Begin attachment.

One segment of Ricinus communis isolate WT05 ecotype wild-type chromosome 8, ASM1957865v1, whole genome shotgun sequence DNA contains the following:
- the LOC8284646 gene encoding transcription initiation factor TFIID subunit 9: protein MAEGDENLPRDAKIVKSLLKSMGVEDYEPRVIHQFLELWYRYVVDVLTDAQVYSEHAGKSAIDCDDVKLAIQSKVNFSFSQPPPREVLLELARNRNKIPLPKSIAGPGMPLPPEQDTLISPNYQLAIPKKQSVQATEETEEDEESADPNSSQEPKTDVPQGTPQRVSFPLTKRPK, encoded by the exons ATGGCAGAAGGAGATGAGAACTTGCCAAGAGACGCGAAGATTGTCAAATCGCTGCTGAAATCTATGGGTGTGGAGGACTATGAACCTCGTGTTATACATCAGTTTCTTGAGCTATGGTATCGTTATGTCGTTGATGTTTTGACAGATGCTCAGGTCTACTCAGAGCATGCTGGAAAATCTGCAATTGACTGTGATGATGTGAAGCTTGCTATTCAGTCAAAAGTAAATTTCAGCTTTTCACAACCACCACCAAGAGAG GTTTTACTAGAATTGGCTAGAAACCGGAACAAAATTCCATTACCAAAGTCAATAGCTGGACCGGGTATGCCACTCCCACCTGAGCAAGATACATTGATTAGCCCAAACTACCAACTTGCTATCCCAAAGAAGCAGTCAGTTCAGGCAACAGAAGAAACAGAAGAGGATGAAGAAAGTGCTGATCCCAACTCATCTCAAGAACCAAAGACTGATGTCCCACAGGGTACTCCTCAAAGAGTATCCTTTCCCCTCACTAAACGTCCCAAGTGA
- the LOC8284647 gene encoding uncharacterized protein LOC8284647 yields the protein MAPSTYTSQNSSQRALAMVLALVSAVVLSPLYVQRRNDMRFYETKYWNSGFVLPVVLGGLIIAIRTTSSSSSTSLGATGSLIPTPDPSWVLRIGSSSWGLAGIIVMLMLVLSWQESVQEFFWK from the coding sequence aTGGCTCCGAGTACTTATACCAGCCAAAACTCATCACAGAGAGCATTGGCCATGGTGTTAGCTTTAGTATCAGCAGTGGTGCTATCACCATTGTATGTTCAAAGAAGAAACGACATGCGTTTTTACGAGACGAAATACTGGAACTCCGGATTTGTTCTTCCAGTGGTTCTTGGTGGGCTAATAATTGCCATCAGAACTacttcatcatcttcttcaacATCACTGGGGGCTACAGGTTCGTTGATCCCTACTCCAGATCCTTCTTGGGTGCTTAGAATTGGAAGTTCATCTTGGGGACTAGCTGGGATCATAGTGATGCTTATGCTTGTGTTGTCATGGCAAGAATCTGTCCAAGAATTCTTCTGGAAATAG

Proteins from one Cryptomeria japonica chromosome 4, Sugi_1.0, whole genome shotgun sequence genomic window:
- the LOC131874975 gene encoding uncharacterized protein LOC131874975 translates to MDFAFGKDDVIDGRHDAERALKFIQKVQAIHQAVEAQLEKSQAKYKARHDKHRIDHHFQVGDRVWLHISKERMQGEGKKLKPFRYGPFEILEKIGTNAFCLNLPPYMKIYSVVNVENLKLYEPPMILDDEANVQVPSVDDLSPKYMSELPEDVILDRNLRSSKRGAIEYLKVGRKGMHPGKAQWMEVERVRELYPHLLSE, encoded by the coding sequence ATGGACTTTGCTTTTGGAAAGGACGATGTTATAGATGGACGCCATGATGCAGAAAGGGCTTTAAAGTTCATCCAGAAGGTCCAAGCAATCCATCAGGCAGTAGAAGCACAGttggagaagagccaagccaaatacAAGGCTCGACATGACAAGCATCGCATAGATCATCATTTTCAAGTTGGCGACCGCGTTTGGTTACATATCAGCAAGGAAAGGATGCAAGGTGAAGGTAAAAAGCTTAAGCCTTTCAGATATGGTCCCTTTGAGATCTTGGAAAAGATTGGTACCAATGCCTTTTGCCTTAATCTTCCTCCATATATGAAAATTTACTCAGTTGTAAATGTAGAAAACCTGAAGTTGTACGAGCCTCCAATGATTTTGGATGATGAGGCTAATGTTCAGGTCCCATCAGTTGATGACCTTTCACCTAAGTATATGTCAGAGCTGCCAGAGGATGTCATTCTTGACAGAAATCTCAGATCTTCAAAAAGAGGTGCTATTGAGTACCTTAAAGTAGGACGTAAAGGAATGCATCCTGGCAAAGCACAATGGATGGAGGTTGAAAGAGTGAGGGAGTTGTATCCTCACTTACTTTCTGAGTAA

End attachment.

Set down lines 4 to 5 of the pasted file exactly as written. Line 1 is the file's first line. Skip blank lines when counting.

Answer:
Proteins from one Cryptomeria japonica chromosome 4, Sugi_1.0, whole genome shotgun sequence genomic window:
- the LOC131874975 gene encoding uncharacterized protein LOC131874975 translates to MDFAFGKDDVIDGRHDAERALKFIQKVQAIHQAVEAQLEKSQAKYKARHDKHRIDHHFQVGDRVWLHISKERMQGEGKKLKPFRYGPFEILEKIGTNAFCLNLPPYMKIYSVVNVENLKLYEPPMILDDEANVQVPSVDDLSPKYMSELPEDVILDRNLRSSKRGAIEYLKVGRKGMHPGKAQWMEVERVRELYPHLLSE, encoded by the coding sequence ATGGACTTTGCTTTTGGAAAGGACGATGTTATAGATGGACGCCATGATGCAGAAAGGGCTTTAAAGTTCATCCAGAAGGTCCAAGCAATCCATCAGGCAGTAGAAGCACAGttggagaagagccaagccaaatacAAGGCTCGACATGACAAGCATCGCATAGATCATCATTTTCAAGTTGGCGACCGCGTTTGGTTACATATCAGCAAGGAAAGGATGCAAGGTGAAGGTAAAAAGCTTAAGCCTTTCAGATATGGTCCCTTTGAGATCTTGGAAAAGATTGGTACCAATGCCTTTTGCCTTAATCTTCCTCCATATATGAAAATTTACTCAGTTGTAAATGTAGAAAACCTGAAGTTGTACGAGCCTCCAATGATTTTGGATGATGAGGCTAATGTTCAGGTCCCATCAGTTGATGACCTTTCACCTAAGTATATGTCAGAGCTGCCAGAGGATGTCATTCTTGACAGAAATCTCAGATCTTCAAAAAGAGGTGCTATTGAGTACCTTAAAGTAGGACGTAAAGGAATGCATCCTGGCAAAGCACAATGGATGGAGGTTGAAAGAGTGAGGGAGTTGTATCCTCACTTACTTTCTGAGTAA